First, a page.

Dvor in the Springtime!

Just to show that the weather has definitely improved....(actually not sure this works; meant to illustrate beautiful bright sunlight!)

Wednesday, 21 April 2010

a city of yards

As the weather improves (this is an old photograph!) I have been increasingly taking shortcuts through the courtyards or dvors/ двора between buildings. These feel like a defining feature of Moscow; not just back gardens as in England, or central courtyards within blocks as in much of Europe, but a unruly set of confusingly linked spaces, flats, houses, factories, offices and misc. sheds interspersed with paths, tunnels through buildings, alleys, greenery, small parks and playgrounds and car-parking (of course).

It takes a bit of reconnoitering to work out how to cut through; the first time was at Christmas when a friend from London showed me how to shave the journey time of one of my 'standard' walks in half. I understand from a Russian colleague that taking these shortcuts has got harder as more and more new housing is fenced off into 'exclusive' enclaves. There is a also the problem of ownership and maintenance. Where I live, as already mentioned, the maintenance people are obviously paid in a way which means they are always looking for jobs (even when these don't really need doing) to justify their existence. But there are also places where nobody is doing anything, producing a patchwork of extreme neatness and relative squalor.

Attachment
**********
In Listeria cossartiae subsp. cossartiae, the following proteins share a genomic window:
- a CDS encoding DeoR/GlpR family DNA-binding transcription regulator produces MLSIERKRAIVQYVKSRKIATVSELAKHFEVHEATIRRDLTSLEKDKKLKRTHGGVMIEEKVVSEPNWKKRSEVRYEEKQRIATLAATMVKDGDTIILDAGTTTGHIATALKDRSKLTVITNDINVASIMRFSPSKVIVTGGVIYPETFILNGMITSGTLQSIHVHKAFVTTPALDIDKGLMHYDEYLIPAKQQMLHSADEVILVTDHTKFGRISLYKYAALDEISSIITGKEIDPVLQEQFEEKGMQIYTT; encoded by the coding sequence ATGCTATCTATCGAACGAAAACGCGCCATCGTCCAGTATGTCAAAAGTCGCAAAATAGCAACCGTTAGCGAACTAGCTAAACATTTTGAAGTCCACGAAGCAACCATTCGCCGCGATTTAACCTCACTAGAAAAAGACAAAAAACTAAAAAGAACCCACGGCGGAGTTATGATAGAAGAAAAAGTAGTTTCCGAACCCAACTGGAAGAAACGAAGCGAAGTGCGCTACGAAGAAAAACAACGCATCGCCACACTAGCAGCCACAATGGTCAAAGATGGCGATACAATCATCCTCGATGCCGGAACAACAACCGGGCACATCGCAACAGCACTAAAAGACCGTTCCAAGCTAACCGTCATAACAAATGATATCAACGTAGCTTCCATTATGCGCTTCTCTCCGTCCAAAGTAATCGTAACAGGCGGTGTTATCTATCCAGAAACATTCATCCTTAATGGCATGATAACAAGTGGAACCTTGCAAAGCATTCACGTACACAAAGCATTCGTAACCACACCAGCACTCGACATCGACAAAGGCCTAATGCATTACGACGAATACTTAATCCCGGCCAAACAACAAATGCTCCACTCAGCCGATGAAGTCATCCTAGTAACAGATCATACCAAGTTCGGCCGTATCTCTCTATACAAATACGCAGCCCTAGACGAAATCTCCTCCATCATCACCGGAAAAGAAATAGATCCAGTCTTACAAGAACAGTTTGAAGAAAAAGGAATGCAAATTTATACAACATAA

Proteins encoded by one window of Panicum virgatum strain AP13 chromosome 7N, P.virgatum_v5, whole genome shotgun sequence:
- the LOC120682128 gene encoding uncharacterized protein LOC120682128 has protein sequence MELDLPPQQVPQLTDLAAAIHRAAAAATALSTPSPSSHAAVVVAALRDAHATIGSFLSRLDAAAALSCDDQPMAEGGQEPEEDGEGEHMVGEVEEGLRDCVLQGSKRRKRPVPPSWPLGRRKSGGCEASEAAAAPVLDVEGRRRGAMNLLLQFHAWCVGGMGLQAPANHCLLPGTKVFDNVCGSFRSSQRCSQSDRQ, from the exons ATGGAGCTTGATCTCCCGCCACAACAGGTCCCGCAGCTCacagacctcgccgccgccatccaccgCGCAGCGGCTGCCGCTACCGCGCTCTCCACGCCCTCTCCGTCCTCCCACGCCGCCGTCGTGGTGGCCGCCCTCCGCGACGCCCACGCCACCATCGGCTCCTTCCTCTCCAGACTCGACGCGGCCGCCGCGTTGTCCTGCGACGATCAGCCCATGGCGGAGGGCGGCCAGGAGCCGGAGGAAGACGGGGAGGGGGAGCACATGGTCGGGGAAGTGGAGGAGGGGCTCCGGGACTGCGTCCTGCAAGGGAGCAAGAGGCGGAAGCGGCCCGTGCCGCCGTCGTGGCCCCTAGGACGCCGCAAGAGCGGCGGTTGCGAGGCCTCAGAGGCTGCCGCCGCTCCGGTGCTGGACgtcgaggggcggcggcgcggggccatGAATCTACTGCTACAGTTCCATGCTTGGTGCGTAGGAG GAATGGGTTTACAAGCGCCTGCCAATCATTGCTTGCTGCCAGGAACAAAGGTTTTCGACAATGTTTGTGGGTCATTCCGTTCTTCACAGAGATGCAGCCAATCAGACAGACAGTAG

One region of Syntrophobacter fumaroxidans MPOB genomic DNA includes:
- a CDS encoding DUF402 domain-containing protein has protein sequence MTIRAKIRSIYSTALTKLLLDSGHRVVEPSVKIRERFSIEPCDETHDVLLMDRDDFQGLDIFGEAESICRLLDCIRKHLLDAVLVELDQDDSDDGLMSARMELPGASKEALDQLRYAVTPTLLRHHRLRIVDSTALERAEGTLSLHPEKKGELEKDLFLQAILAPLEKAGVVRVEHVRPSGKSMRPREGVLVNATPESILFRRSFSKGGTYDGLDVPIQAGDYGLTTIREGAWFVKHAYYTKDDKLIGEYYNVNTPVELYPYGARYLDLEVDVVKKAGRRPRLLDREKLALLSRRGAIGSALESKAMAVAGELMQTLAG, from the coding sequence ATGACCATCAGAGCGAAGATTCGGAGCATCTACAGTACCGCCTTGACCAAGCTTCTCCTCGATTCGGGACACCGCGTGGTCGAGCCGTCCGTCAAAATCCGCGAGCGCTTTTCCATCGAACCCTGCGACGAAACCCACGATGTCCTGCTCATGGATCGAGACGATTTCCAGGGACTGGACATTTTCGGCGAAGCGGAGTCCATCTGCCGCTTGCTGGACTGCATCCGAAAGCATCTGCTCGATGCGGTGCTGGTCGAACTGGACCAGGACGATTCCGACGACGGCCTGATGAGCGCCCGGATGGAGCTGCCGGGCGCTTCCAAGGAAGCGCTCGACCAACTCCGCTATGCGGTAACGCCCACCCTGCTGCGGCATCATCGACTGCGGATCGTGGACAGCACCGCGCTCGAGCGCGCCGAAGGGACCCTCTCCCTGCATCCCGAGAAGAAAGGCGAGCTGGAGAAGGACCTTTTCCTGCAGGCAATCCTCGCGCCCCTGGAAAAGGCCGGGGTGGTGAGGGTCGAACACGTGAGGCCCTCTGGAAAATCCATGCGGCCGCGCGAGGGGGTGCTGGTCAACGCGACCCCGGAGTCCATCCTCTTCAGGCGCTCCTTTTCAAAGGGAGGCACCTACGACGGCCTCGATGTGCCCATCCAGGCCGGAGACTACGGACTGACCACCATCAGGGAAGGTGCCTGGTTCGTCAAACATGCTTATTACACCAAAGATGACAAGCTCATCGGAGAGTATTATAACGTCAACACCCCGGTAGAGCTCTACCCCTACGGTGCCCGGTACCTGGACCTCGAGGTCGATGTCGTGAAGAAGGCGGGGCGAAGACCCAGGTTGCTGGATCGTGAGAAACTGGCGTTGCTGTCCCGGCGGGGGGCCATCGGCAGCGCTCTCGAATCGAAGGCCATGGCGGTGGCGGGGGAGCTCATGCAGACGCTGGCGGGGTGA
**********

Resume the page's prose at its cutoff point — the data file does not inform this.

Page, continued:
I like the yards. Makes for nicely random and unexpected walking, if and when you have the time to explore.

another unexpected drink..